City anchor: In South Delhi slum,a Hole in the Wall is window to world

It started as a project meant to test the learning ability of children using computers unsupervised.

Written by Dipankar Ghose | New Delhi | Published: February 28, 2013 2:31:06 am

It started as a project meant to test the learning ability of children using computers — unsupervised.

On January 26,1999,in collaboration with the Delhi government,a team led by Dr Sugata Mitra,then Chief Scientist at NIIT,carved open a section of a wall adjoining the NIIT campus,and placed a computer there. This was used by children,without supervision,from the adjacent slum — quite literally,“A Hole in the Wall”,was born.

The next year,a similar set of computers was installed in Dakshinpuri in South Delhi.

The success of the project has been such that it has become the inspiration for an internationally acclaimed movie,and 14 years after the project took off,Dr Mitra has been awarded $1 million grant by non-profit organisation TED,to take his innovation forward.

While the computers at Kalkaji have been shut due to construction work,those at Dakshinpuri are functioning.

Purnendu Hota,from Hole in the Wall Education Systems,said,“The concept behind the project was to see if children,who were new to computers,could work on the Internet without supervision. Within a month,the children at the Kalkaji slum were experts at it. The computers were carved into the walls at both places,where the children could use it for free. Through our studies,we saw that without any formal education,children had begun to grasp the complexities of scientific and mathematical concepts.”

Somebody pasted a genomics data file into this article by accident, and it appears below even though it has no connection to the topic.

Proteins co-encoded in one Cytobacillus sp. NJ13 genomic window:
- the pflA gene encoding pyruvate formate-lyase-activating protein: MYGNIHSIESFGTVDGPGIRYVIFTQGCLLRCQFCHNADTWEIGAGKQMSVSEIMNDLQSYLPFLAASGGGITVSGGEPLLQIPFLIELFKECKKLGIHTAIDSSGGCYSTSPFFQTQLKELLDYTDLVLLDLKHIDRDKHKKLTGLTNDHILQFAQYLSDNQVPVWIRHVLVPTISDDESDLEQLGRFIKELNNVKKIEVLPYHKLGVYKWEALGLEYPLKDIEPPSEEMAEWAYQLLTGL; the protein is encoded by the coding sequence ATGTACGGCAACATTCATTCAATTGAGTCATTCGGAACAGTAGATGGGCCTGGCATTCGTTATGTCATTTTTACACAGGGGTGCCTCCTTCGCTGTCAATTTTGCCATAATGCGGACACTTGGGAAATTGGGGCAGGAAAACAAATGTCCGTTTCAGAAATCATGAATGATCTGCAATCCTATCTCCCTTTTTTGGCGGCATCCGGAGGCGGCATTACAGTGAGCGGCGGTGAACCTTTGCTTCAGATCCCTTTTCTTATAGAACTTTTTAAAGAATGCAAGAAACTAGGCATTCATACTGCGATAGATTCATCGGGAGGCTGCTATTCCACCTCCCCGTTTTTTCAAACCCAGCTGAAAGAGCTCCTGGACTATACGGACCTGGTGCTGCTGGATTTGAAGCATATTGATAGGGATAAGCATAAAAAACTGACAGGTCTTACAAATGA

In the 14 years that have passed since,“Hole in the Wall” concept has spread to Kerala and Maharashtra. “In Delhi itself,these computers have been set up in Lajpat Nagar and Alipur.

There are two of these systems in juvenile care centres as well. A local representative opens the boxes containing these computers at 9am and shuts them at 5pm.

“When a child hits a button,he or she is asked his or her age. Based on that,there are educational games on mathematics,geography,and other subjects. There are information storing devices on these computers,which look at the patterns of usage,” Hota said.

Residents of Dakshinpuri said that they have trouble pulling their children away from these computers. “Our children often tell us they learn more on them than at school. They even seem to do better at examinations now,” said Rakesh Panwar,owner of a grocery store next to a row of four Hole In the Wall computers.

The project was also the inspiration behind the novel Q and A by Vikas Swarup,an IFS officer. This novel led to the Oscar-winning Slumdog Millionaire.

Swaraup said,“I was inspired by hole-in-the-wall project,where a computer with an Internet connection was put in a Delhi slum. When the slum was revisited after a month,the children of that slum had learnt how to use the Internet. I realised that there’s an innate ability in everyone to do something extraordinary,provided they are given an opportunity.”

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